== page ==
Suitable as a waveguide for conducting the wave is any high-frequency electrical line in which the wave at least partially penetrates the medium that the metallic conductor surrounds or that is enclosed by said metallic conductor. Specifically, parallel-wire lines, single-wire lines, coaxial lines, and high-frequency waveguides have proven to be particularly suitable in this connection. The metal parts used here for the sensors can either be produced from corrosion-proof steel or provided with an insulating layer for protection against aggressive filling materials. A level sensor with a guided wave is described by way of example in DE 44 04 745 C2.
The measuring range of a sensor is generally limited by the length of the waveguide, which is usually referred to as a probe in devices of this kind for determining the level of filling material. Since, as a rule, the electric transmitting and receiving device is mounted in the container lid, the probe runs downward from the mount opening in the lid and ends above the container floor. To also allow filling levels to be measured when the container is only slightly full, it is expedient for the probe to end as close to the container floor as possible. If, when the container is only slightly full, the end of the probe is immersed just a few centimeters into the filling material, the result—as expected—is a reflection at the border area of the filling material; but since this reflection is not a total reflection of the entire wave, a larger or smaller portion of the wave will penetrate the filling material, depending on the size of the dielectric constants of the filling material. This penetrating portion meets the end of the probe, which usually represents an electrical open circuit. On the other hand, there is an electrical short circuit in the case of a likewise only partially used, uninsulated dead-ending of the probe against the container floor (a cable probe may be mentioned here by way of example). In both cases the probe end totally reflects the arriving wave. An additional echo is thereby produced.
The pulse width of an echo is dependent on the modulation bandwidth of the modulated transmission signal. In pulse radar, for example, this is dependent on the pulse width of the transmitted pulse. In the case of a container that is only slightly filled, if echoes are produced from two closely neighboring reflection points (for example, from the probe end and from the surface of the filling material), these echoes may partly overlap in time. For customary pulse widths of about 10 to 30 cm, which correspond to modulation bandwidths of about 0.75 to 1.75 GH, the two echoes overlap until the end of the probe is immersed in the filling material by an amount that corresponds to the pulse width. In the evaluation process it is difficult to separate these overlapping echo portions from reflections at the surface of the filling material and reflections at the end of the probe, and a problem arises in that the sought-after position of the filling material cannot be precisely determined.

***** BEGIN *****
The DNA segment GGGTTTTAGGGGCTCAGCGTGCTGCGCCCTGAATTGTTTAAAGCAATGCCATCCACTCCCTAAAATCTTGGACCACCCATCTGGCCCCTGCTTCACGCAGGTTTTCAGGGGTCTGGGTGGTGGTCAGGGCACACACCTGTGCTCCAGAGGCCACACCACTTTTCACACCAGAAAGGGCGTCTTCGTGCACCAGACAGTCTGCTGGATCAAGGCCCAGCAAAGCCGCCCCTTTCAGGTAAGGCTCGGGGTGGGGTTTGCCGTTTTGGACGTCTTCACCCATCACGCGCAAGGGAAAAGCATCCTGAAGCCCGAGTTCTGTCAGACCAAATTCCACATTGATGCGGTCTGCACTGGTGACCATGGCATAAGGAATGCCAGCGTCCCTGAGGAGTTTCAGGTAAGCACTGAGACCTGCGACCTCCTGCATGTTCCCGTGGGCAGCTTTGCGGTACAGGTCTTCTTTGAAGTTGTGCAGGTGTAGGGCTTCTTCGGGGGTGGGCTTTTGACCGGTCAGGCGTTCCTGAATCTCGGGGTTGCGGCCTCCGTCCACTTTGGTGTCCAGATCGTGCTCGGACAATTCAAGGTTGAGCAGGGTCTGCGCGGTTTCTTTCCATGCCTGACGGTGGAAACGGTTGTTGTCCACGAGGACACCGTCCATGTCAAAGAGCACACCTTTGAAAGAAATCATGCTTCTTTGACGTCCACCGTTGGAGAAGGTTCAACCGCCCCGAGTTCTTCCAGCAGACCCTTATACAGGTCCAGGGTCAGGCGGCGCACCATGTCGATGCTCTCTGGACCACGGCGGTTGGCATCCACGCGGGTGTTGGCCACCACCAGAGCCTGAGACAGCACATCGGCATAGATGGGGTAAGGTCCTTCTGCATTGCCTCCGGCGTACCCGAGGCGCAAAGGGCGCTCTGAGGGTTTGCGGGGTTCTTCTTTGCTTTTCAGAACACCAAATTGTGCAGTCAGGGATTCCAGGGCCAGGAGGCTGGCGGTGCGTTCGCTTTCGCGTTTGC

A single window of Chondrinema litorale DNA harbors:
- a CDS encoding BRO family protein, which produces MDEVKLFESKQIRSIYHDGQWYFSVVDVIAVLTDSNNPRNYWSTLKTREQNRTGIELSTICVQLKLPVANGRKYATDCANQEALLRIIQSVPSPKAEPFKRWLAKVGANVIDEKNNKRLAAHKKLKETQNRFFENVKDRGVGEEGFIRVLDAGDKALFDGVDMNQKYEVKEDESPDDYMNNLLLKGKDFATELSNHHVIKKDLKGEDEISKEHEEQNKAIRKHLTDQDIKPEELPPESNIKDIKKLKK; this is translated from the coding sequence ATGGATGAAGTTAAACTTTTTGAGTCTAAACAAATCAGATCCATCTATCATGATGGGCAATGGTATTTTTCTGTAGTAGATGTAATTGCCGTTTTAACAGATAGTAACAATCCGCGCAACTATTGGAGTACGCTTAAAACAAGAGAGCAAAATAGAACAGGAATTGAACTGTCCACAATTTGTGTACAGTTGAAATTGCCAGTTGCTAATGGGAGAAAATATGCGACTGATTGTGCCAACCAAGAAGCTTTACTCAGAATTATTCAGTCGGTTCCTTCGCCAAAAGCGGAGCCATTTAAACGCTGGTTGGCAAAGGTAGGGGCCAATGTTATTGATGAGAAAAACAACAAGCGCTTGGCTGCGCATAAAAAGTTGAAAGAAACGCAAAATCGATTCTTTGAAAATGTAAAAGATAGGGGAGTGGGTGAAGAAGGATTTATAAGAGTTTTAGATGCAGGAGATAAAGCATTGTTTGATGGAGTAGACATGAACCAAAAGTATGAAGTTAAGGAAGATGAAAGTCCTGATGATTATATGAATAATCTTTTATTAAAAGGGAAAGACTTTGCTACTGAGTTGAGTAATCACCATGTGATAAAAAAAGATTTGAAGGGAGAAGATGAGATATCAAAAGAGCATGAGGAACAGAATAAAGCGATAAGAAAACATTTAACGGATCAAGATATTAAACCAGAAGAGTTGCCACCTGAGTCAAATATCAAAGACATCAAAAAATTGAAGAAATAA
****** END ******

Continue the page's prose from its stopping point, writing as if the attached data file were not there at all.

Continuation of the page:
When the filling level is low the evaluation of the echo is difficult and an exact determination of the filling level is almost impossible, particularly in the case of filling materials for which the dielectric constant exhibits lower values and for which, therefore, the amplitude of the filling material echo is small as compared to the amplitude of the echo from the probe end.
Known from EP 0 780 665 A2 is a filling level sensor for which spurious echoes for an empty container are measured and stored. Spurious echoes are eliminated by subtracting the empty signal from the actually measured echo signal. However, this method is not suitable for eliminating the influence of the spurious echoes from the probe end, since at the beginning of the filling this echo changes in its temporal sequence relative to the echo of the filling level surface due to the reduced propagation speed of the wave within the filling material, and is furthermore reduced in amplitude by dampening within the filling material. The elimination of an unwanted signal by means of subtraction is only successful when an exact assignment according to time and amplitude is possible, and this is ruled out in the case of spurious echoes from the end of the probe, for the indicated reasons.
The goal of the present invention is to propose a filling level measuring device that correctly measures filling levels even at a low level of fill or at a slight immersion depth on the part of the waveguide.
This goal is solved by a filling level device having a waveguide having a wave absorption device for at least partial absorption of the conducted electromagnetic waves. Advantageous embodiments and elaborations of the invention are also described.
The basic idea of the invention consists in providing the end that is immersed in the filling material with a wave absorption device which at least partly absorbs the introduced electromagnetic waves. This assures that an electromagnetic wave running to the end of the probe can only be reflected to a limited degree at this point, thus providing an effective reduction in spurious echoes.
The type of wave-absorption device depends on the type of design and construction of the waveguide (probe) itself, as the following exemplary embodiments will make clear.
In all conventional probes—particularly single-wire, double-wire, coaxial, and waveguide probes—absorption can be provided by applying a wave-dampening material to the end of the probe. In high-frequency technology, various materials are available to achieve this end, materials which can be selected according to the different frequency ranges and the required degrees of dampening.
As a preferred embodiment, reference is made to a material that has a fine distribution of conductive pigments within a filling material.
Devices of this kind can be easily produced. It is only necessary to assure that a corresponding body formed from this material can be applied to the end of the waveguide. The design is not restricted in advance and can be determined by criteria such as ease of production and/or mechanical expediency.
It proved to be particularly advantageous to use carbon black particles as conductive pigments. Pigments of this kind are attractive in terms of cost and are available in practically any desired thickness and size.